10 Things to See in the Louvre


The Louvre: A Collection of Culture

The Louvre is a hub for art displays of cultures from around the world. It contains masterpieces, famous or barely known. You could spend days examining all of the art. For me, a quick walk through took almost all days. You can get lost in the art and the maze that are the halls of the Louvre. So how do you choose a top ten with hundreds of masterpieces? You pick the ones that caught you the most.
The Code of Hammurabi, Sovereign of Babylon

10. Squatting Scribe: this small statue is a portal to the past. It shows the importance of the scribes (because why would they go through all that trouble for a less important role) while also showing the ways in which scribes worked. This is a good sculpture to start off the Egyptian art.

9. Psyche Revived by Cupid's Kiss by Antonio Canova: this, to me, shows a love, passion, and beauty. It is just a beautiful sculpture that I just couldn't leave out of the list.

8. The Dying Slave by Michelangelo Buonarroti: maybe the slave doesn't look peaceful, but it doesn't look fearful either. It just looks beautiful, which I think is pretty good for someone that is believed to be dying.

7. Great Sphinx: maybe it is not as big as that in Giza, but it is still captivating. And it is mostly intact so it gives you a good idea of the Sphinx guarding the pyramid.

6. The Coronation of Napoleon I in Notre Dame by Jacques Louis David: this painting is as historic as it is beautiful. It marks the beginning of a new era in French history and has impacted many countries. So of course I loved it! I mean it's Napoleon, doing what Napoleon does best: showing off! But even if you're not a Napoleon fan, go check it out, its beautiful. Napoleon wouldn't hire and bad artist to commemorate his biggest day.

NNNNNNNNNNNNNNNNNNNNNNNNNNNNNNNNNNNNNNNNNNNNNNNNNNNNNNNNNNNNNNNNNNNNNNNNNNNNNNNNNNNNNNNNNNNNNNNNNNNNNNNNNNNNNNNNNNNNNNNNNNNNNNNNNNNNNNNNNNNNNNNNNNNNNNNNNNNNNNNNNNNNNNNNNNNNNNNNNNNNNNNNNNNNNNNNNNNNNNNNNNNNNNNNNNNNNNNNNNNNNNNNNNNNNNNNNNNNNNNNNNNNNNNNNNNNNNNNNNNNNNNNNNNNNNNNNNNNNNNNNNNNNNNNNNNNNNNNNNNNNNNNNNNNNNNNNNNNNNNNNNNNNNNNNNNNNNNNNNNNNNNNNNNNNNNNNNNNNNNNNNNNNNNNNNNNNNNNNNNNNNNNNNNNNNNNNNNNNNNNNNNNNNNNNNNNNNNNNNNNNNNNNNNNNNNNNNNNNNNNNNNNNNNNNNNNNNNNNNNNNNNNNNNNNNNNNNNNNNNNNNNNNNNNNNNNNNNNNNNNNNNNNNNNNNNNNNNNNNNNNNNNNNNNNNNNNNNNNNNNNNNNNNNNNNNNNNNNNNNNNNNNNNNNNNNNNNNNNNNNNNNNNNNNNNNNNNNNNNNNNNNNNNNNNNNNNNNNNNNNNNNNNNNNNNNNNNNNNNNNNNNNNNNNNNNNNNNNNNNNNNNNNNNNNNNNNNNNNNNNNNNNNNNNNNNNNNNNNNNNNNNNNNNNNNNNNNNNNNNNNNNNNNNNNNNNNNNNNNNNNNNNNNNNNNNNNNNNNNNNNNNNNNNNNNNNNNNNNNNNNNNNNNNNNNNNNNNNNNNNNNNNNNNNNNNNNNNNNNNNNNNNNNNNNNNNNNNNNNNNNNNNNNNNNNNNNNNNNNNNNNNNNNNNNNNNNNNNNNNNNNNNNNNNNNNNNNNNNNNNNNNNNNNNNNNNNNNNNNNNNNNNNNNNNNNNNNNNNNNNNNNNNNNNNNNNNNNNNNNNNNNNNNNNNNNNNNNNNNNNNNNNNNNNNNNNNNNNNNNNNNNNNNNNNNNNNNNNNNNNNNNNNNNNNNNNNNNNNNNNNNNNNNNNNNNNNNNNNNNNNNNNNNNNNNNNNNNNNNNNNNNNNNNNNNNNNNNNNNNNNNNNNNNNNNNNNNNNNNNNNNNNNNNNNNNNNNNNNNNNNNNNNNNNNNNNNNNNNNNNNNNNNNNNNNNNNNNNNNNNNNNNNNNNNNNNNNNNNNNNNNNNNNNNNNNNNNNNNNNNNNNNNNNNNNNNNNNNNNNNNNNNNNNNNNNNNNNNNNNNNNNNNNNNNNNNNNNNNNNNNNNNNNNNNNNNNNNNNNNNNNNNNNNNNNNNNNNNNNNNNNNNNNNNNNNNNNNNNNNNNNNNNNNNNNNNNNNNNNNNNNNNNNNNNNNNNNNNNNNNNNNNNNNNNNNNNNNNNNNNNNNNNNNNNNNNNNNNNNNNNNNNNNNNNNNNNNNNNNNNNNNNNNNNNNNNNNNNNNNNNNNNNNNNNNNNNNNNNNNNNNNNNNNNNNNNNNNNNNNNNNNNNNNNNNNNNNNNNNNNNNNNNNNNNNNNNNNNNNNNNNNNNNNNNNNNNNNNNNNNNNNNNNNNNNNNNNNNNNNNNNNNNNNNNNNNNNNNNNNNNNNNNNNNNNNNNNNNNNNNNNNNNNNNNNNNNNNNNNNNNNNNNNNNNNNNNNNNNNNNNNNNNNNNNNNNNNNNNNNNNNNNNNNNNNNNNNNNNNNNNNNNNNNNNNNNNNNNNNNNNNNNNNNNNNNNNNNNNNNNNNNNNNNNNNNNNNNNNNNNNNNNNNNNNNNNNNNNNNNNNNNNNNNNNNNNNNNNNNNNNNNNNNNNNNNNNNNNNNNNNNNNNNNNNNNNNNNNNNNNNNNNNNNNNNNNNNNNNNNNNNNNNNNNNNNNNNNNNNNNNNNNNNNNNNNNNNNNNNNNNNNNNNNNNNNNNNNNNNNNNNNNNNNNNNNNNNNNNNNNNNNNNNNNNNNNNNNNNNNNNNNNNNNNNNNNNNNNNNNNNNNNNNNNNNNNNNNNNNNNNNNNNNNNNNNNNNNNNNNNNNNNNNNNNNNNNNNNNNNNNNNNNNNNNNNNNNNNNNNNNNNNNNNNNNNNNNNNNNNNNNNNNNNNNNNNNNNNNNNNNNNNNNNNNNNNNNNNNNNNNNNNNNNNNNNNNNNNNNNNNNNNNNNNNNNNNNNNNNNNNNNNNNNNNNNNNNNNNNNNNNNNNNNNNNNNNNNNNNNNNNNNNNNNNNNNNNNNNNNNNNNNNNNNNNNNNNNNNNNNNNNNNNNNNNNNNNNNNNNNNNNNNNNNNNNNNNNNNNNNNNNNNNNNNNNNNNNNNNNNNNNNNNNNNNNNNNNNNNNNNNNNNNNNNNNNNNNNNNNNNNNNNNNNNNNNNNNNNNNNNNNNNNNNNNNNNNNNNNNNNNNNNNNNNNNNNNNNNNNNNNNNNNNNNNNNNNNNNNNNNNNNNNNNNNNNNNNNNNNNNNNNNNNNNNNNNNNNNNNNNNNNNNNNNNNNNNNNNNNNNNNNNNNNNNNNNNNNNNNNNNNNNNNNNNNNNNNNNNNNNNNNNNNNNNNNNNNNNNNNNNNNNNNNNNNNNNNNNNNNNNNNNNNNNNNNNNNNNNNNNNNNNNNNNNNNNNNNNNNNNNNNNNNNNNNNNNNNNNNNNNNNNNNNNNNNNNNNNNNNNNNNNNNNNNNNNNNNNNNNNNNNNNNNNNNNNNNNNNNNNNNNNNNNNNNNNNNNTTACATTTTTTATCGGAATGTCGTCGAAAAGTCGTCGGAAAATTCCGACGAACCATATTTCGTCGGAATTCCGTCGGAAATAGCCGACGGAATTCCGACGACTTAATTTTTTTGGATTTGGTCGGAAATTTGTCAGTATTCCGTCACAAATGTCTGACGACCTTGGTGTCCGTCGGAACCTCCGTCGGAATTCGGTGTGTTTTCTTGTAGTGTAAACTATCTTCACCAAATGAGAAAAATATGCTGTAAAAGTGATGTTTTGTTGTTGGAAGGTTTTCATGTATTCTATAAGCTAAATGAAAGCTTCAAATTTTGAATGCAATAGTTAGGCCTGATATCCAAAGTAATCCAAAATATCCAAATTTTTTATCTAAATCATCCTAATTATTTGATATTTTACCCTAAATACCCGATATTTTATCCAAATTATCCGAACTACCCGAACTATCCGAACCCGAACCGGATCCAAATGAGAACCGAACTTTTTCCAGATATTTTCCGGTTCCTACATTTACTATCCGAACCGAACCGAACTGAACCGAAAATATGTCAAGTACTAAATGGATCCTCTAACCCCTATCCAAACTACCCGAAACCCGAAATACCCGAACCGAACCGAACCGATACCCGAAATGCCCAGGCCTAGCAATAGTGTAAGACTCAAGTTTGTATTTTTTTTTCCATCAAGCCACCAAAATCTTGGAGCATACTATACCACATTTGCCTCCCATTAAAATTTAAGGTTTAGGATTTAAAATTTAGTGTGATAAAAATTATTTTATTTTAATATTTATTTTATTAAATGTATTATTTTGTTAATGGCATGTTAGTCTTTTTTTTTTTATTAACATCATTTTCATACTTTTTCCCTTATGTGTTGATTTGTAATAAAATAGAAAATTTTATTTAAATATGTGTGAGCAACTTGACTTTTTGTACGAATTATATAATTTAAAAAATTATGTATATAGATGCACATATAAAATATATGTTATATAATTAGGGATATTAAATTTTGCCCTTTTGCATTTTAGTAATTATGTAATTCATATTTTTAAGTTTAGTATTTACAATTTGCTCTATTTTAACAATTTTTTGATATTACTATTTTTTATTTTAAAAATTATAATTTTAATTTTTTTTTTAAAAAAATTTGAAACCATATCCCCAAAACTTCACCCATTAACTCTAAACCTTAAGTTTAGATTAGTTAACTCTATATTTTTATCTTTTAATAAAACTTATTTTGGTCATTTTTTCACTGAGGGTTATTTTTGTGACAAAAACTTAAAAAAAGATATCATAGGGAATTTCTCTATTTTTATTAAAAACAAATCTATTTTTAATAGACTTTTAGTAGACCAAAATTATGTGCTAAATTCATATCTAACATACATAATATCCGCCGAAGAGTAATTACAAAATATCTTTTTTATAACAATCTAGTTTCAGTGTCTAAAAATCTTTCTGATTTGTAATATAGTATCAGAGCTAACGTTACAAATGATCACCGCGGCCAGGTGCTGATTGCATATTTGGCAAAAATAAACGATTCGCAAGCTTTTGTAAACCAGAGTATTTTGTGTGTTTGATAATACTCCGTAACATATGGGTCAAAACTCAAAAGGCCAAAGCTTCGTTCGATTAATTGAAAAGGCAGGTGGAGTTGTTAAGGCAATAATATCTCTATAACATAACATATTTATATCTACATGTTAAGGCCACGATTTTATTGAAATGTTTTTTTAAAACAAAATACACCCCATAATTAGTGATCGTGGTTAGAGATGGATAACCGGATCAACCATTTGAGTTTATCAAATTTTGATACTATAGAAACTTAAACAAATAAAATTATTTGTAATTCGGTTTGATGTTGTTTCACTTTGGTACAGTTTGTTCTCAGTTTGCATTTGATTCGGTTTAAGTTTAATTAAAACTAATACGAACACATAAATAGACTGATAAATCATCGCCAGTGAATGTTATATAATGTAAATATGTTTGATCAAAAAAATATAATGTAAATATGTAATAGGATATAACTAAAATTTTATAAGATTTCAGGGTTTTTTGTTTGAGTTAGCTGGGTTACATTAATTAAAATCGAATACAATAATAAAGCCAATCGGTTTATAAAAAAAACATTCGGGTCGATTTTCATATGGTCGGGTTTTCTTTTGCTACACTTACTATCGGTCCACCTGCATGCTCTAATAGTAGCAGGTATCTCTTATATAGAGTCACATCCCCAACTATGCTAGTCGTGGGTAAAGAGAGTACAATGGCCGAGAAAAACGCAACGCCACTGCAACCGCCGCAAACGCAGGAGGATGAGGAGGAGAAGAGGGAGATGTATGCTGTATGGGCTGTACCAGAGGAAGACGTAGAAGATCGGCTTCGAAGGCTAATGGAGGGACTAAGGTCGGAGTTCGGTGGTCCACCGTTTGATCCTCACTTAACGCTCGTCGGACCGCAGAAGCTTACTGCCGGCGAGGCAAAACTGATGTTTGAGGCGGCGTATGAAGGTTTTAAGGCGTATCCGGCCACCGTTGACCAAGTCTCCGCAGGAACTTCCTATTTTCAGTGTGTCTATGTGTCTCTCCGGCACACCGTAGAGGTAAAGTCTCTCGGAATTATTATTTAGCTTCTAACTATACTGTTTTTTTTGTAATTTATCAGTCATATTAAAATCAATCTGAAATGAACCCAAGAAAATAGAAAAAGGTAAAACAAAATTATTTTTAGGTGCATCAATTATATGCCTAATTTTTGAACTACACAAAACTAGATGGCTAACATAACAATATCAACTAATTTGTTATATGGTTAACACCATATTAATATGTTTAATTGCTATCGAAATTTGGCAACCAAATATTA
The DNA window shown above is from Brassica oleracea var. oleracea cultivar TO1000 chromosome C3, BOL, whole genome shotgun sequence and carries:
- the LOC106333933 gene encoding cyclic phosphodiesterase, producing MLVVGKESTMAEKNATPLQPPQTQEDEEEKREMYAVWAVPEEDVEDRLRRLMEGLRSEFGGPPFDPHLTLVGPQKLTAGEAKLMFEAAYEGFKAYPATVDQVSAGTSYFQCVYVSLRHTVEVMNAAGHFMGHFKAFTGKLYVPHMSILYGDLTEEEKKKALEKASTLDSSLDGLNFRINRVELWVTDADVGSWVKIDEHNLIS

Great Sphinx
5. The Code of Hammurabi, Sovereign of Babylon: not many would think of this as beautiful, but for a tablet of laws, it is. Our Constitution finds beauty in its words, but this code is beautiful in its size, work of art, and the stone it is carved into.

4. Venus di Milo: this graceful statue is as famous as it is beautiful. Catching a glimpse of it can prove to be hard as everyone else is trying to do the same thing. But it is worth making your way through the crowds to see this beauty.

3. Winged Victory of Samothrace: this statue just emits gracefulness. It has elegance, peacefulness, and strength all in the same figure. But when I look at it I also think of the movie Titanic and Leonardo DiCaprio screaming "I'm king of the world!" I guess this is why I can never fully appreciate art. Fail.

Venus di Milo
2. Liberty Guiding the People by Eugene Delacroix: this is my favorite painting in the Louvre, probably because I am a total history nerd and love all things revolution, especially in the 19th and 20th centuries. But history aside, I love the contrast of the beautiful woman and the bloody, dirty soldiers. 

1.  The Mona Lisa by Leonardo da Vinci: the first thing I felt when I looked at this portrait was uncomfortable. I was surrounded by pushing people trying to catch a glimpse and a selfie of the famous portrait. But ignoring that nagging feeling, I saw the beauty of the portrait. The reason why this is the top of the list is because for centuries people have been fascinated by this piece of art, and its worth it to go for a visit and try to see why. 

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